Offering Individual Savings Accounts with Group Savings is a Win-Win for Clients and Institutions
Guest Post by Anjali Banthia, Specialist, Women's World Banking, Consumer Insights and Engagement
When saving money in a bank requires long and expensive bus rides and comes with high monthly fees that can together total up to more than a customer can afford to deposit, it doesn’t make much sense to use banks to save. That’s one of the reasons why low-income customers in remote rural villages in Malawi use village-based savings groups to save their money. NGOs like CUMO Microfinance (a Malawi-based non-profit with project funding from UNCDF MicroLead) administer these groups. But it is the members who run the group which provide opportunities to save as well as borrow.
Members are delighted with the services organizations like CUMO provides, but a closer look by Women’s World Banking showed that savings groups do not always meet all of their customers’ financial needs. Members could benefit from a fuller package of financial tools to help them manage a variety of their requirements. Seeing an opportunity in this gap, Women’s World Banking conducted an in-depth research study with CUMO group members in conjunction with our partner and Malawi’s largest bank, NBS Bank in March of this year. The objective of the research was to understand group members’ unmet financial needs and how NBS Bank could complement the offering provided by CUMO.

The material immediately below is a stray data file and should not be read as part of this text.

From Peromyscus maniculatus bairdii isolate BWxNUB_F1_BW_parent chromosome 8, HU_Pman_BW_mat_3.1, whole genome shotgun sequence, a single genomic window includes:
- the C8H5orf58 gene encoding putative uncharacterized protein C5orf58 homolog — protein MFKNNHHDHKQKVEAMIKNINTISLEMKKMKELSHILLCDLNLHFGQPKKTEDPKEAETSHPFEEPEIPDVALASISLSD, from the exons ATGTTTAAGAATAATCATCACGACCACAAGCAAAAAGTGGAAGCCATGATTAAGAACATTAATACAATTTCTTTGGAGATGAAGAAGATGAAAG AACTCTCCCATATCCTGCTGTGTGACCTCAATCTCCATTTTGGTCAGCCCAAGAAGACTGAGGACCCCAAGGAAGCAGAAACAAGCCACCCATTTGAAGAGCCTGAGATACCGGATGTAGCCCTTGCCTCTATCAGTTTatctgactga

To learn the pros and cons of local savings groups, read more here.
About Women's World Banking
Women’s World Banking is a technical service provider for one of UNCDF’s MicroLead projects. The project is in Malawi and works with NBS Bank to support its new strategy to downscale into rural areas. In order for more low-income women to have access to financial products than ever before, Women’s World Banking works closely with its global network of 40 financial institutions from 29 countries to create new credit, savings, and insurance products specifically designed for the unique needs of women.
About UNCDF MicroLead
MicroLead is a UNCDF-managed global initiative challenging regulated FSPs to develop and roll-out deposit services which respond to the rural vacuum of services. With the generous support of the Bill & Melinda Gates Foundation, The MasterCard Foundation and the LIFT Fund in Myanmar, MicroLead works with a variety of FSPs and technical service providers to reach rural markets, particularly women, with demand-driven, responsibly priced products offered via alternative delivery channels such as rural agents, mobile phones, roving agents, point of sales devices and group linkages. This is combined with financial education, so customers not only have access but can effectively use quality services.